SWP: IME, you need a good harness for running the tests. Unfortunately, JUnit is almost non-existent - it does practically nothing - and I've been watching it for ages hoping it would (eventually) grow and gain a complete set of harnesses...
If you look around the junit site, you can find lots of 3rd party harnesses and if you're lucky may find ones that suite you. But there aren't that many
For instance, we've coded unit-testing support directly into the core gameserver for the GrexEngine; this means that writing new unit tests is fairly simple: you can assume that the whole gameserver is already up-and-running and that various config and init stuff has already happened. This is more than just an "init-stage" for the unit-tests (can't remember what jargon name junit uses for it
), because the tests themselves are only invoked from inside a pre-configured pre-started game-server. If you invoked the tests from outside the game-server, and had "starting the server" as part of the test, it would add minutes to the exec time of every test, and would be very error prone and hard to maintain.
The other part of unit-testing where you can save a lot of time is by learning to be cunning about the tests you run. XP people often say "test everything in the contract, then add a test for every bug you ever find", which is good, but...there's definitely a mindsight that lets you write new unit tests from scratch about 5 times as efficiently as if you do so naively. I'm pretty sure there are articles spread out on the web which offer advice on getting into this mindsight, although I've not yet seen a "thinking in unit-tests" (come on, Bruce!)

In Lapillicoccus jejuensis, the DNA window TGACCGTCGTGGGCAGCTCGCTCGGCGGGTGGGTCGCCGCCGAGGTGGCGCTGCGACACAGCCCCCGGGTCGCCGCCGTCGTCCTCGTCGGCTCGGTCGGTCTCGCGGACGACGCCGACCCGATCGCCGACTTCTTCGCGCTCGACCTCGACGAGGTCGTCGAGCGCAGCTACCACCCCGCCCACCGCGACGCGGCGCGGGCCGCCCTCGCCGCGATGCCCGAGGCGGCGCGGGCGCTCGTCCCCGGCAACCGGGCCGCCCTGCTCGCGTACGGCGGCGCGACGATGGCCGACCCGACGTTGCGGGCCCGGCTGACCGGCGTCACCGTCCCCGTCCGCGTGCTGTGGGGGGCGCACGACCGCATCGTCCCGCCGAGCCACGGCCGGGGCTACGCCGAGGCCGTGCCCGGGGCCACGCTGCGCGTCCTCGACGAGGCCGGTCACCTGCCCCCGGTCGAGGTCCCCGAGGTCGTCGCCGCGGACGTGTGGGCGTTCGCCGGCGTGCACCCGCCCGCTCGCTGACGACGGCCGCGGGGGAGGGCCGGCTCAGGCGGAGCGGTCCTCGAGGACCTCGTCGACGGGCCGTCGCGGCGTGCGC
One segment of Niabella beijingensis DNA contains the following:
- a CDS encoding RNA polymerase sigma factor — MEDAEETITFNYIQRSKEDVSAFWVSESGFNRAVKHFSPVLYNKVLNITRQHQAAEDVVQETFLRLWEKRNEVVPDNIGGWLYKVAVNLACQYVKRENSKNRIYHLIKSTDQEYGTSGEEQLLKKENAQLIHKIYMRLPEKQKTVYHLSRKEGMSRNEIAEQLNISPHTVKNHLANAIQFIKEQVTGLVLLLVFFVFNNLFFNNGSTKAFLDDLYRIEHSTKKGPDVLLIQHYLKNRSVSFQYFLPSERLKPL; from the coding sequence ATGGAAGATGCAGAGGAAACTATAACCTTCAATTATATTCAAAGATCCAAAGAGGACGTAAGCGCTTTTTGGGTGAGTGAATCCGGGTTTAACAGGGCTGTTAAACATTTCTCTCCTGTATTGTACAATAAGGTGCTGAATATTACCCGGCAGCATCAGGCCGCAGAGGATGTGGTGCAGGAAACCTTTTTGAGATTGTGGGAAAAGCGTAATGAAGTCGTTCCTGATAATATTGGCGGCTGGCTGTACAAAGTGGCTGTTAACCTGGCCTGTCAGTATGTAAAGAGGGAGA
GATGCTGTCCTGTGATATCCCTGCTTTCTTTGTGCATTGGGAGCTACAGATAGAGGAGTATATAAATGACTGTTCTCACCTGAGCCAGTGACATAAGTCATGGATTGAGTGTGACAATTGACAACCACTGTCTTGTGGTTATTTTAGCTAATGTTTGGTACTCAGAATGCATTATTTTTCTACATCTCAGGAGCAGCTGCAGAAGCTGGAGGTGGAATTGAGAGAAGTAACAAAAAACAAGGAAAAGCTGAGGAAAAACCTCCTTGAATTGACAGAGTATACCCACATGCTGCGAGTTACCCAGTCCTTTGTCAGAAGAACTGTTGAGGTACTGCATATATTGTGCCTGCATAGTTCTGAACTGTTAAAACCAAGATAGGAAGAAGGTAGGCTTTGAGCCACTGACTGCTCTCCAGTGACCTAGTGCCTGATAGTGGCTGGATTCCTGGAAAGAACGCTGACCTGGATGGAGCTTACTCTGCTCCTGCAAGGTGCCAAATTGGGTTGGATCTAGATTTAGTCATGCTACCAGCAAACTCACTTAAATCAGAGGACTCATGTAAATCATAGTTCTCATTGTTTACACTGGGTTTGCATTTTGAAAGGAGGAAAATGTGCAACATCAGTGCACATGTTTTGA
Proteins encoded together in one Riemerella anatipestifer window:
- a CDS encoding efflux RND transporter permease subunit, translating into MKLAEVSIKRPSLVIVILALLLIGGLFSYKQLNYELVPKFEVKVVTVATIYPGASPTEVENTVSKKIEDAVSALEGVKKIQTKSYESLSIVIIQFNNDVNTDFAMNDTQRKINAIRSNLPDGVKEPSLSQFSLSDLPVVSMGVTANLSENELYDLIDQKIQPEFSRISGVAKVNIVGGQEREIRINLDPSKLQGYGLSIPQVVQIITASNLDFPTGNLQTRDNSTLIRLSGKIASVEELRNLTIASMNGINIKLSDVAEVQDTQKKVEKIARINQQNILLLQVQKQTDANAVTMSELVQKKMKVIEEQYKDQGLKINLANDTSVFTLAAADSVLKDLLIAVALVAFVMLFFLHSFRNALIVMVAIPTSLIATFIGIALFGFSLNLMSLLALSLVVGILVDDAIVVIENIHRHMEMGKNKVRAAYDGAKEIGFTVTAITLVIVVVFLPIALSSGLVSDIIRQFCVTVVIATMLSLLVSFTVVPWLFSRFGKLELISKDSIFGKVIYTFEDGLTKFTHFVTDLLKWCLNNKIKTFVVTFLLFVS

which would be very helpful to many people I suspect.
I find that the most effective *initial* unit tests are ones written by ignoring the spec and all the implementation. Instead, start from the use-cases (if you don't know what use-cases are, do a google; they're a simple concept used widely, e.g. in UML design). Just write unit-tests that mirror the use-cases; this generally is a lot less than testing the contract of the method/API and yet exercises 99% of the downtime/damage that bugs will cause to user-code: people code to contracts less closely than they code to use-cases